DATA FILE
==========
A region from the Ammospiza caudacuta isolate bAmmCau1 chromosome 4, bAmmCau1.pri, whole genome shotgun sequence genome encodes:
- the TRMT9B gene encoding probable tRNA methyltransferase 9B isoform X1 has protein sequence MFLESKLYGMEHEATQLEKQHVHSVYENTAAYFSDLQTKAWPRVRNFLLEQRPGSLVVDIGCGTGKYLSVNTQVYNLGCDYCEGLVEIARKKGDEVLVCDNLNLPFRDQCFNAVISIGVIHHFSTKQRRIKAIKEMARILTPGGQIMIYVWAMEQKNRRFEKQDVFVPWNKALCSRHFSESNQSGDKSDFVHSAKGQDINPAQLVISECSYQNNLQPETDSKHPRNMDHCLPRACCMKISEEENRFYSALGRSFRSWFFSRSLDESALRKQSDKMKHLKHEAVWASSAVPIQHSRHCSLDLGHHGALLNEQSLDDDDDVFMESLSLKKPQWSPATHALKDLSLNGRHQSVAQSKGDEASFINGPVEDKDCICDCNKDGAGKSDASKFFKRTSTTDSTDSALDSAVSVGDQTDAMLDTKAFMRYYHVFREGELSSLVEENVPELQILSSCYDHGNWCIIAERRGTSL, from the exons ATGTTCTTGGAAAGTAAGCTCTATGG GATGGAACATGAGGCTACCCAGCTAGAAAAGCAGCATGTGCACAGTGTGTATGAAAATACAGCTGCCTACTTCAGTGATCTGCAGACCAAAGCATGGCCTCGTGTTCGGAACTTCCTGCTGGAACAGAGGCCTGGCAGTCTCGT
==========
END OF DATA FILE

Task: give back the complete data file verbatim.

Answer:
A region from the Ammospiza caudacuta isolate bAmmCau1 chromosome 4, bAmmCau1.pri, whole genome shotgun sequence genome encodes:
- the TRMT9B gene encoding probable tRNA methyltransferase 9B isoform X1 has protein sequence MFLESKLYGMEHEATQLEKQHVHSVYENTAAYFSDLQTKAWPRVRNFLLEQRPGSLVVDIGCGTGKYLSVNTQVYNLGCDYCEGLVEIARKKGDEVLVCDNLNLPFRDQCFNAVISIGVIHHFSTKQRRIKAIKEMARILTPGGQIMIYVWAMEQKNRRFEKQDVFVPWNKALCSRHFSESNQSGDKSDFVHSAKGQDINPAQLVISECSYQNNLQPETDSKHPRNMDHCLPRACCMKISEEENRFYSALGRSFRSWFFSRSLDESALRKQSDKMKHLKHEAVWASSAVPIQHSRHCSLDLGHHGALLNEQSLDDDDDVFMESLSLKKPQWSPATHALKDLSLNGRHQSVAQSKGDEASFINGPVEDKDCICDCNKDGAGKSDASKFFKRTSTTDSTDSALDSAVSVGDQTDAMLDTKAFMRYYHVFREGELSSLVEENVPELQILSSCYDHGNWCIIAERRGTSL, from the exons ATGTTCTTGGAAAGTAAGCTCTATGG GATGGAACATGAGGCTACCCAGCTAGAAAAGCAGCATGTGCACAGTGTGTATGAAAATACAGCTGCCTACTTCAGTGATCTGCAGACCAAAGCATGGCCTCGTGTTCGGAACTTCCTGCTGGAACAGAGGCCTGGCAGTCTCGT